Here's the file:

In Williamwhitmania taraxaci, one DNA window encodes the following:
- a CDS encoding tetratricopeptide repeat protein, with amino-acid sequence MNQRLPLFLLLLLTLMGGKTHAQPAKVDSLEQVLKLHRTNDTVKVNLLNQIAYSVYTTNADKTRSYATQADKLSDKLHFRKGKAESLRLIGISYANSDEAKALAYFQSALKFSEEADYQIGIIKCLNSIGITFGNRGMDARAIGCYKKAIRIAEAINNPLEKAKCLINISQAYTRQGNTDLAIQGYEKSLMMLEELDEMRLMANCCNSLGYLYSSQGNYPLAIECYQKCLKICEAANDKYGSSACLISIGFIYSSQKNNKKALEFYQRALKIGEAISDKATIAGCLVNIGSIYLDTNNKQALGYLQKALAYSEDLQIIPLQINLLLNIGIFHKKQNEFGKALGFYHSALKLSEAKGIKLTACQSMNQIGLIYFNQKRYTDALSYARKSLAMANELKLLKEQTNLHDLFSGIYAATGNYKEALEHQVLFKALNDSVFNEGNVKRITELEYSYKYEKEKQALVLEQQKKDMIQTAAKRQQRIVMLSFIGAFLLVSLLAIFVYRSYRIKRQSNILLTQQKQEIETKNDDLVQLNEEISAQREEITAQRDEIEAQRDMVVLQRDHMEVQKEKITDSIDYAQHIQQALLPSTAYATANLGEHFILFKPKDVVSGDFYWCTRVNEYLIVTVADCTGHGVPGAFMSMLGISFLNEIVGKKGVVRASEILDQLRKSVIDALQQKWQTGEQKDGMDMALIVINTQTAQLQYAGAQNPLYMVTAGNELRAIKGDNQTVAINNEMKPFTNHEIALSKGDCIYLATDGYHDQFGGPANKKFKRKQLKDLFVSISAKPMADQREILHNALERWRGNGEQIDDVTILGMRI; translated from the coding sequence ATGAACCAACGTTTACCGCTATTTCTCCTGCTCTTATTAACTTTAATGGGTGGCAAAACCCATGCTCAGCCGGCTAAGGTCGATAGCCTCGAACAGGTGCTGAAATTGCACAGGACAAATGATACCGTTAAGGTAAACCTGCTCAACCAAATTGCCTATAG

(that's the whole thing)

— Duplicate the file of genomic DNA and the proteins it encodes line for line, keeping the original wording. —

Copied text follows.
In Williamwhitmania taraxaci, one DNA window encodes the following:
- a CDS encoding tetratricopeptide repeat protein, with amino-acid sequence MNQRLPLFLLLLLTLMGGKTHAQPAKVDSLEQVLKLHRTNDTVKVNLLNQIAYSVYTTNADKTRSYATQADKLSDKLHFRKGKAESLRLIGISYANSDEAKALAYFQSALKFSEEADYQIGIIKCLNSIGITFGNRGMDARAIGCYKKAIRIAEAINNPLEKAKCLINISQAYTRQGNTDLAIQGYEKSLMMLEELDEMRLMANCCNSLGYLYSSQGNYPLAIECYQKCLKICEAANDKYGSSACLISIGFIYSSQKNNKKALEFYQRALKIGEAISDKATIAGCLVNIGSIYLDTNNKQALGYLQKALAYSEDLQIIPLQINLLLNIGIFHKKQNEFGKALGFYHSALKLSEAKGIKLTACQSMNQIGLIYFNQKRYTDALSYARKSLAMANELKLLKEQTNLHDLFSGIYAATGNYKEALEHQVLFKALNDSVFNEGNVKRITELEYSYKYEKEKQALVLEQQKKDMIQTAAKRQQRIVMLSFIGAFLLVSLLAIFVYRSYRIKRQSNILLTQQKQEIETKNDDLVQLNEEISAQREEITAQRDEIEAQRDMVVLQRDHMEVQKEKITDSIDYAQHIQQALLPSTAYATANLGEHFILFKPKDVVSGDFYWCTRVNEYLIVTVADCTGHGVPGAFMSMLGISFLNEIVGKKGVVRASEILDQLRKSVIDALQQKWQTGEQKDGMDMALIVINTQTAQLQYAGAQNPLYMVTAGNELRAIKGDNQTVAINNEMKPFTNHEIALSKGDCIYLATDGYHDQFGGPANKKFKRKQLKDLFVSISAKPMADQREILHNALERWRGNGEQIDDVTILGMRI; translated from the coding sequence ATGAACCAACGTTTACCGCTATTTCTCCTGCTCTTATTAACTTTAATGGGTGGCAAAACCCATGCTCAGCCGGCTAAGGTCGATAGCCTCGAACAGGTGCTGAAATTGCACAGGACAAATGATACCGTTAAGGTAAACCTGCTCAACCAAATTGCCTATAG